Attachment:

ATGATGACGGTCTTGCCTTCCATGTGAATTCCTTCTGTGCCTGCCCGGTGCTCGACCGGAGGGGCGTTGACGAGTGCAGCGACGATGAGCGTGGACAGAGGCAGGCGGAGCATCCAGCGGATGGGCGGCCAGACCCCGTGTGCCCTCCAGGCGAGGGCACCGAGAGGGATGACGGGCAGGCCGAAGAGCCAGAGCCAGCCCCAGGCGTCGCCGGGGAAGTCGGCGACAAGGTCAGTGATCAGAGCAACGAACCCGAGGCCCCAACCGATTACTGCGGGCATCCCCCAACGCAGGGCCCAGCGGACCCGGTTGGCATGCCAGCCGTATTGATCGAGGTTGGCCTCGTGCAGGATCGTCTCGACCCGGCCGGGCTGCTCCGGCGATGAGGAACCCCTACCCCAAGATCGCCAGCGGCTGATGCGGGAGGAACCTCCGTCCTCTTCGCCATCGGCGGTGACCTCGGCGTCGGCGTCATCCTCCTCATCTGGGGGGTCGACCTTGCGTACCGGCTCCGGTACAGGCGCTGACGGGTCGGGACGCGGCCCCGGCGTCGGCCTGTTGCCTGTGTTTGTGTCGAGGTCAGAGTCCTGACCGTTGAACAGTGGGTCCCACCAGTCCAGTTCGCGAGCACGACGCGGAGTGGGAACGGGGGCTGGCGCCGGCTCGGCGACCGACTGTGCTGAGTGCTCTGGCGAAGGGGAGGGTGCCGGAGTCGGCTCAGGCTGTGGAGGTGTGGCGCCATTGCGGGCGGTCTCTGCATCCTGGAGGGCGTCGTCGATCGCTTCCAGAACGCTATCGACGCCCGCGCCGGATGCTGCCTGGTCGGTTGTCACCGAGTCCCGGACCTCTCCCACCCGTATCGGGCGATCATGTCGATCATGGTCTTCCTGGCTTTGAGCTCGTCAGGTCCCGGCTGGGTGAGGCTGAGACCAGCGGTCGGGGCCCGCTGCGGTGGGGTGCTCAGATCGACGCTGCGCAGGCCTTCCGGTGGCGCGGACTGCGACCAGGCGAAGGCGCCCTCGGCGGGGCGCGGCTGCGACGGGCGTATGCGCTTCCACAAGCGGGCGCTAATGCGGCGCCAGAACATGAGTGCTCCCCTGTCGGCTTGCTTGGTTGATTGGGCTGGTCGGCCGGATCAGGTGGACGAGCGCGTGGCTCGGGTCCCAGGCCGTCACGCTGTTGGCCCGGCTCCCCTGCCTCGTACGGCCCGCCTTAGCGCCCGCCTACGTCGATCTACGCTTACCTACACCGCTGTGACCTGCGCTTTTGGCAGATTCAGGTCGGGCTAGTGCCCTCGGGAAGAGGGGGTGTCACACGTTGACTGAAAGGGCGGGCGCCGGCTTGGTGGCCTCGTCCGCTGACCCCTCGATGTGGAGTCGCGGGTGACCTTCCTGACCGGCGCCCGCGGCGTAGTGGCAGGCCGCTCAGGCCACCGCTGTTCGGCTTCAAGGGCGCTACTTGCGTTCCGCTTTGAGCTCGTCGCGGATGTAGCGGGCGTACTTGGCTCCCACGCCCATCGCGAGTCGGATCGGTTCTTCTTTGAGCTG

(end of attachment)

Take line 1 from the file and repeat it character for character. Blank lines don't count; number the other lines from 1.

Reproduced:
ATGATGACGGTCTTGCCTTCCATGTGAATTCCTTCTGTGCCTGCCCGGTGCTCGACCGGAGGGGCGTTGACGAGTGCAGCGACGATGAGCGTGGACAGAGGCAGGCGGAGCATCCAGCGGATGGGCGGCCAGACCCCGTGTGCCCTCCAGGCGAGGGCACCGAGAGGGATGACGGGCAGGCCGAAGAGCCAGAGCCAGCCCCAGGCGTCGCCGGGGAAGTCGGCGACAAGGTCAGTGATCAGAGCAACGAACCCGAGGCCCCAACCGATTACTGCGGGCATCCCCCAACGCAGGGCCCAGCGGACCCGGTTGGCATGCCAGCCGTATTGATCGAGGTTGGCCTCGTGCAGGATCGTCTCGACCCGGCCGGGCTGCTCCGGCGATGAGGAACCCCTACCCCAAGATCGCCAGCGGCTGATGCGGGAGGAACCTCCGTCCTCTTCGCCATCGGCGGTGACCTCGGCGTCGGCGTCATCCTCCTCATCTGGGGGGTCGACCTTGCGTACCGGCTCCGGTACAGGCGCTGACGGGTCGGGACGCGGCCCCGGCGTCGGCCTGTTGCCTGTGTTTGTGTCGAGGTCAGAGTCCTGACCGTTGAACAGTGGGTCCCACCAGTCCAGTTCGCGAGCACGACGCGGAGTGGGAACGGGGGCTGGCGCCGGCTCGGCGACCGACTGTGCTGAGTGCTCTGGCGAAGGGGAGGGTGCCGGAGTCGGCTCAGGCTGTGGAGGTGTGGCGCCATTGCGGGCGGTCTCTGCATCCTGGAGGGCGTCGTCGATCGCTTCCAGAACGCTATCGACGCCCGCGCCGGATGCTGCCTGGTCGGTTGTCACCGAGTCCCGGACCTCTCCCACCCGTATCGGGCGATCATGTCGATCATGGTCTTCCTGGCTTTGAGCTCGTCAGGTCCCGGCTGGGTGAGGCTGAGACCAGCGGTCGGGGCCCGCTGCGGTGGGGTGCTCAGATCGACGCTGCGCAGGCCTTCCGGTGGCGCGGACTGCGACCAGGCGAAGGCGCCCTCGGCGGGGCGCGGCTGCGACGGGCGTATGCGCTTCCACAAGCGGGCGCTAATGCGGCGCCAGAACATGAGTGCTCCCCTGTCGGCTTGCTTGGTTGATTGGGCTGGTCGGCCGGATCAGGTGGACGAGCGCGTGGCTCGGGTCCCAGGCCGTCACGCTGTTGGCCCGGCTCCCCTGCCTCGTACGGCCCGCCTTAGCGCCCGCCTACGTCGATCTACGCTTACCTACACCGCTGTGACCTGCGCTTTTGGCAGATTCAGGTCGGGCTAGTGCCCTCGGGAAGAGGGGGTGTCACACGTTGACTGAAAGGGCGGGCGCCGGCTTGGTGGCCTCGTCCGCTGACCCCTCGATGTGGAGTCGCGGGTGACCTTCCTGACCGGCGCCCGCGGCGTAGTGGCAGGCCGCTCAGGCCACCGCTGTTCGGCTTCAAGGGCGCTACTTGCGTTCCGCTTTGAGCTCGTCGCGGATGTAGCGGGCGTACTTGGCTCCCACGCCCATCGCGAGTCGGATCGGTTCTTCTTTGAGCTG